Alec Issigonis designed the original Mini Moke in 1959 as a military vehicle. The Moke failed in this role, but over the years became a success as a fun car for warm climates. Over the years it was built in England, Australia and Portugal.
In 2012 Moke International announced they were bringing back the Moke, or as they call it MOKE. Working with Chery, the Chinese car manufacturer Moke international have updated the design with a target of the rental car fleets in small islands like St Barts. The Result is the 2016 MOKE.
Externally, the MOKE is about 300mm wider than the original, most of this width seems to be between the seats, you can see from these shots of the Red MOKE and the Blue Moke that the front seats are further apart on the newer car.
Under the skin, the changes are much more significant. Power comes from a 1000cc 67HP twin cam 16v engine that on our car drives the wheels through a 5 speed gear box. Save the 5 speed, this is a similar amount of power as a 1275 A series that was fitted to many Australian and Portuguese Mini Mokes.
Suspension is via MacPherson struts in the front and a trailing arm/dead axle arrangement in the back. The engine and suspension arrangement have necessitated that the nose is longer than the original and the bonnet is a few inches higher. Sitting behind the wheel it is clear you are not in a Mini as there is a lot of car in front of you.
Driving impressions? Well first the good news, the handling, at least at the moderate speeds possible in St Barts was nice, the steering was nicely weighted and gave some feedback despite the power steering. The MOKE is heavier than the Mini Moke and is under powered, first gear being needed on many of the steeper roads. The transmission was the major issue with the car we rented. With only 1600 km on the clock, the transmission had a huge amount of backlash in the overall transmission, this made clutch engagement a noisy and difficult endevour. A three point turn was accompanied by loud clunks at every change of direction. Add to this a very vague gear shift, particularly getting into reverse and the driving experience was unpleasant. Sitting back in to the fixed recline seat put the gear stick out of reach, so driving was more like being on the seat rather than in it.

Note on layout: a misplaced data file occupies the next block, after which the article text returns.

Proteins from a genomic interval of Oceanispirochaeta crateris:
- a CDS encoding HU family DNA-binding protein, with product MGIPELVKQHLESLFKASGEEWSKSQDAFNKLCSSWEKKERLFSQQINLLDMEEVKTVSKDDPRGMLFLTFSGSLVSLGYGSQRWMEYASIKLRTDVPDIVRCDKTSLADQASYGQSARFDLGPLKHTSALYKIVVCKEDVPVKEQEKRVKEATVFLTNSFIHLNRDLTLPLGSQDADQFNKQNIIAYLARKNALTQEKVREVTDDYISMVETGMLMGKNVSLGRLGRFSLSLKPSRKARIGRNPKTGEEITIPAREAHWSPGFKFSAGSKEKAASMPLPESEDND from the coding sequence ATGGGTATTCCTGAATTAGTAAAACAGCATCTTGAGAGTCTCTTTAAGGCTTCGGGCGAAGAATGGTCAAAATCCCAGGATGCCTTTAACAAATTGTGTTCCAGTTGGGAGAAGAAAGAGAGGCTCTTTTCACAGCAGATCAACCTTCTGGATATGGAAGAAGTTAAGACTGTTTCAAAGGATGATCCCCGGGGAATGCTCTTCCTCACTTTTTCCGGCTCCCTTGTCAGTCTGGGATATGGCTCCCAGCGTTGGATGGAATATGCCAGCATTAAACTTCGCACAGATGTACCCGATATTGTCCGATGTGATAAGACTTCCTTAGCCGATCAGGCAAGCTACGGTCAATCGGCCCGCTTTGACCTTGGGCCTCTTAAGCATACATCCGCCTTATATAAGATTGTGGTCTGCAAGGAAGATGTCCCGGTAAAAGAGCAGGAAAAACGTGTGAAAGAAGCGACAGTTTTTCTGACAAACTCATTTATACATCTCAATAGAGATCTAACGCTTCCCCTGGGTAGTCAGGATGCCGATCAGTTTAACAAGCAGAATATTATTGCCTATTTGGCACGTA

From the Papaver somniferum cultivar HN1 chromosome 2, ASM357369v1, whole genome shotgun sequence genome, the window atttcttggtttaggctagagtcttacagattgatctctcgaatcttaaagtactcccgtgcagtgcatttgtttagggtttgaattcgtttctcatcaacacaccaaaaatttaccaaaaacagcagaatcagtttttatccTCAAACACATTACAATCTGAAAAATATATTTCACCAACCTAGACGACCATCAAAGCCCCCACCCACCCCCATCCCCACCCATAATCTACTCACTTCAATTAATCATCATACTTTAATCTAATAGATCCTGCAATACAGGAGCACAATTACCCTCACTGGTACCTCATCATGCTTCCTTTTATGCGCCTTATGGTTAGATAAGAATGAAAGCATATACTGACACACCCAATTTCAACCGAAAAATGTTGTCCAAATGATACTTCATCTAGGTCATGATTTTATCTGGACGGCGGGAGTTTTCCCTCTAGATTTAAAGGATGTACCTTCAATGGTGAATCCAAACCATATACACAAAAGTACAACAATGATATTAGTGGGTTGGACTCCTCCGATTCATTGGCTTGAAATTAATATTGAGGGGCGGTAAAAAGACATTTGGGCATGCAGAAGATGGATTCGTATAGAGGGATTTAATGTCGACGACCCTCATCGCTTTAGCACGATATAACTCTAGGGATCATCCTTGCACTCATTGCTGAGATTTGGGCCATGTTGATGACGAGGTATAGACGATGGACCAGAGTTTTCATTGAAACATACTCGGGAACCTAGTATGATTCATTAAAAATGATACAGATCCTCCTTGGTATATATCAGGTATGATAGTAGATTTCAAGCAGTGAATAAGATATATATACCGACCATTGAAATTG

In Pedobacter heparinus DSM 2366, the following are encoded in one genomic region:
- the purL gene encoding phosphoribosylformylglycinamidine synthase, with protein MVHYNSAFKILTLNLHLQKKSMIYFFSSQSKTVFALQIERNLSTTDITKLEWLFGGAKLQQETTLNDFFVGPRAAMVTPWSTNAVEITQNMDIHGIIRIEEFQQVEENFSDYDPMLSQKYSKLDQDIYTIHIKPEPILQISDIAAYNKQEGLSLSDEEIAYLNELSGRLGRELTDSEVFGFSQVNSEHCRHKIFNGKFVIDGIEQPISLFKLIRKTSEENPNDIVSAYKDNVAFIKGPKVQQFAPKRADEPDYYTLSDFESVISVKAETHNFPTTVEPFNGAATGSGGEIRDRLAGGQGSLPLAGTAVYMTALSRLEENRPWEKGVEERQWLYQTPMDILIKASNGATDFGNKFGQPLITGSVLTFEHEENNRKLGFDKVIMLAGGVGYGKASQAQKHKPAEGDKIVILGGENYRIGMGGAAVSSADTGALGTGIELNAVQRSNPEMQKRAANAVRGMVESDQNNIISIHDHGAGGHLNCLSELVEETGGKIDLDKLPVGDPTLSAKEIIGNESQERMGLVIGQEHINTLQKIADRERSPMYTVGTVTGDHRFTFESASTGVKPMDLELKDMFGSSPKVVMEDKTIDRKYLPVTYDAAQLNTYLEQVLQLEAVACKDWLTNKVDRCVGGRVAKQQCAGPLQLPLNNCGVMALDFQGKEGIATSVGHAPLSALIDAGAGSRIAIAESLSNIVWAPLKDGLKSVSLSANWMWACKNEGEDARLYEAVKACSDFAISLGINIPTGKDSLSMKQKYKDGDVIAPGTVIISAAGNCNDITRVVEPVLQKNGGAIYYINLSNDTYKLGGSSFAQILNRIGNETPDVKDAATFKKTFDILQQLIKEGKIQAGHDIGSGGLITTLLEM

Given the poor state of the transmission after less than 2000 km, you have to wonder how long these cars will last in a rental fleet. A quick look around the car found a few rust spots, this is the worst one.
I was never so glad to be renting rather than owning a car that I thought I loved.
I hope the car we rented is a pre-production example and is not representative of the quality that Moke International intend to deliver in the long term. With improved quality and ergonomics, the MOKE could be a success in its intended market.
The good news is there is an alternative to renting a MOKE, it is to rent an Nosmoke, an electric Moke built in France, that more closely resembles the Mini Moke and seems to have avoided some of the negatives that the MOKE’s poor quality seems to have brought. Sadly we did not get a chance to drive the Nosmoke, perhaps we will find them on another island.